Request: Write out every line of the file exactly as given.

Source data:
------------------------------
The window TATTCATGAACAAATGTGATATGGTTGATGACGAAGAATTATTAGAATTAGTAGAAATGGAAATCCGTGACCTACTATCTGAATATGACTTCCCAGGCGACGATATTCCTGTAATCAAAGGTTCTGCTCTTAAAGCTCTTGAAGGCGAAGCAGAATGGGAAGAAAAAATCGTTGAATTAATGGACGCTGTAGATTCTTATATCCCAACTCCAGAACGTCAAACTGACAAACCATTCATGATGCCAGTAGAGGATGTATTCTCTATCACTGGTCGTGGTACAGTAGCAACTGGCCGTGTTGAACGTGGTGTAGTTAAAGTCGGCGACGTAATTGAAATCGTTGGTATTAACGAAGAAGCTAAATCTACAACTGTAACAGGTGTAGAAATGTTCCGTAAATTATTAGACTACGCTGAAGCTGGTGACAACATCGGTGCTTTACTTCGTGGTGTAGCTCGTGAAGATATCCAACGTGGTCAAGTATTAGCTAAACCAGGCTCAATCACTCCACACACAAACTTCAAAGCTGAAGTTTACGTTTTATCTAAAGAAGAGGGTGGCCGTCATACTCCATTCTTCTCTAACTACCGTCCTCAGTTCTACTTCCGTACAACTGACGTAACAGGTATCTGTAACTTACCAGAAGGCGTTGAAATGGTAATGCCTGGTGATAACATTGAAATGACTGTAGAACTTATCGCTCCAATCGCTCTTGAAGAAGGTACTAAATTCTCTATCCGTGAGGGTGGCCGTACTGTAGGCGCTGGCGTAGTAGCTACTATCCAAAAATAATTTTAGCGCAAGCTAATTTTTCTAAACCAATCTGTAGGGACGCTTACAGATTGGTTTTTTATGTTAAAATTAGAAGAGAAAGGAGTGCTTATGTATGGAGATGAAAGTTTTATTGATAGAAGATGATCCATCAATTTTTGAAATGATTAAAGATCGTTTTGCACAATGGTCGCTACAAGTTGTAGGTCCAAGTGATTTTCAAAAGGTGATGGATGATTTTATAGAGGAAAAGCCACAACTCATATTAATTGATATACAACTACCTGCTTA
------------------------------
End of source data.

The window TATTCATGAACAAATGTGATATGGTTGATGACGAAGAATTATTAGAATTAGTAGAAATGGAAATCCGTGACCTACTATCTGAATATGACTTCCCAGGCGACGATATTCCTGTAATCAAAGGTTCTGCTCTTAAAGCTCTTGAAGGCGAAGCAGAATGGGAAGAAAAAATCGTTGAATTAATGGACGCTGTAGATTCTTATATCCCAACTCCAGAACGTCAAACTGACAAACCATTCATGATGCCAGTAGAGGATGTATTCTCTATCACTGGTCGTGGTACAGTAGCAACTGGCCGTGTTGAACGTGGTGTAGTTAAAGTCGGCGACGTAATTGAAATCGTTGGTATTAACGAAGAAGCTAAATCTACAACTGTAACAGGTGTAGAAATGTTCCGTAAATTATTAGACTACGCTGAAGCTGGTGACAACATCGGTGCTTTACTTCGTGGTGTAGCTCGTGAAGATATCCAACGTGGTCAAGTATTAGCTAAACCAGGCTCAATCACTCCACACACAAACTTCAAAGCTGAAGTTTACGTTTTATCTAAAGAAGAGGGTGGCCGTCATACTCCATTCTTCTCTAACTACCGTCCTCAGTTCTACTTCCGTACAACTGACGTAACAGGTATCTGTAACTTACCAGAAGGCGTTGAAATGGTAATGCCTGGTGATAACATTGAAATGACTGTAGAACTTATCGCTCCAATCGCTCTTGAAGAAGGTACTAAATTCTCTATCCGTGAGGGTGGCCGTACTGTAGGCGCTGGCGTAGTAGCTACTATCCAAAAATAATTTTAGCGCAAGCTAATTTTTCTAAACCAATCTGTAGGGACGCTTACAGATTGGTTTTTTATGTTAAAATTAGAAGAGAAAGGAGTGCTTATGTATGGAGATGAAAGTTTTATTGATAGAAGATGATCCATCAATTTTTGAAATGATTAAAGATCGTTTTGCACAATGGTCGCTACAAGTTGTAGGTCCAAGTGATTTTCAAAAGGTGATGGATGATTTTATAGAGGAAAAGCCACAACTCATATTAATTGATATACAACTACCTGCTTA